U.S. arms sales to Taiwan, as well as official and military exchanges with Taiwan separatists, have been proceeding at an alarming, unprecedented pace. Moreover, the U.S. could harm itself by fabricating rumors that Beijing wants to take Taiwan by force soon and the U.S. would fulfill its commitment to defend the island. China’s general policy of peaceful development in cross-strait relations is intentionally neglected. The use of military force for reunification is the last resort.

The U.S. has forgotten the commitments it made in the three China-U.S. joint communiques. The government of the United States has long since acknowledged the Chinese position that there is but one China and that Taiwan is part of it. This makes it crystal clear that the status of Taiwan is strictly an internal matter for China, and the U.S. should respect the country’s sovereignty. This is the minimum international norm the U.S. should observe.

It would be shortsighted of the U.S. to create tension in the Taiwan Strait region just to make big money through arms sales, or even for containing China by taking advantage of the Taiwan issue. The U.S. would pay too high a price if it were to suddenly change course at the brink of a disastrous military showdown. The wise strategy for the U.S. is to work with China for the peace and prosperity of the region and the world.

Fourth, speculation about China’s imagined expansionist ambitions originates from a U.S. strategic misjudgment or deliberate demonization. Some people in the U.S. even say that taking over Taiwan by force would only be China’s first step. Its second would be taking over the territories of neighboring countries.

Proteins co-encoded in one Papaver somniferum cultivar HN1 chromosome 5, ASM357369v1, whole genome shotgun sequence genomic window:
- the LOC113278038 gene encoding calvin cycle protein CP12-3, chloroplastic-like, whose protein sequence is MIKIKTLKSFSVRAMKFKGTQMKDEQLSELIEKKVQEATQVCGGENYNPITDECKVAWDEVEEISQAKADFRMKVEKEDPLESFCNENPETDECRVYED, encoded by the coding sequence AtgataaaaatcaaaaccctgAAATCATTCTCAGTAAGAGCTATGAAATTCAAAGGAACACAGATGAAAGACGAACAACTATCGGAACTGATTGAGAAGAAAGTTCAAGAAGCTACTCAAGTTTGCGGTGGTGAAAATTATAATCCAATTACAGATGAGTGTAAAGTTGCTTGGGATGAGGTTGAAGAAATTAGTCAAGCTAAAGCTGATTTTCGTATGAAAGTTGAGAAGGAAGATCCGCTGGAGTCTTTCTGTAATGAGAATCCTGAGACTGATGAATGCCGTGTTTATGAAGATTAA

Those people are totally wrong about China’s defense strategy. Military force would be directed at a small number of separatists in Taiwan. And China will never occupy an inch of the territory of any other country or allow the loss of an inch of its own territory. China committed to a philosophy of never seeking hegemony in the Asia-Pacific region in the Shanghai Communique in 1972, and it has lived up to its word ever since. It will continue to do so in the future.

Sino-U.S. relations have great vitality, as the Chinese and American peoples have friendly feelings toward each other and want to work together for the bright future of both themselves and mankind. No force in the world can prevent the wheels of history from moving forward, and U.S. insistence on interfering in China’s internal affairs can only reap bitter fruit in the end.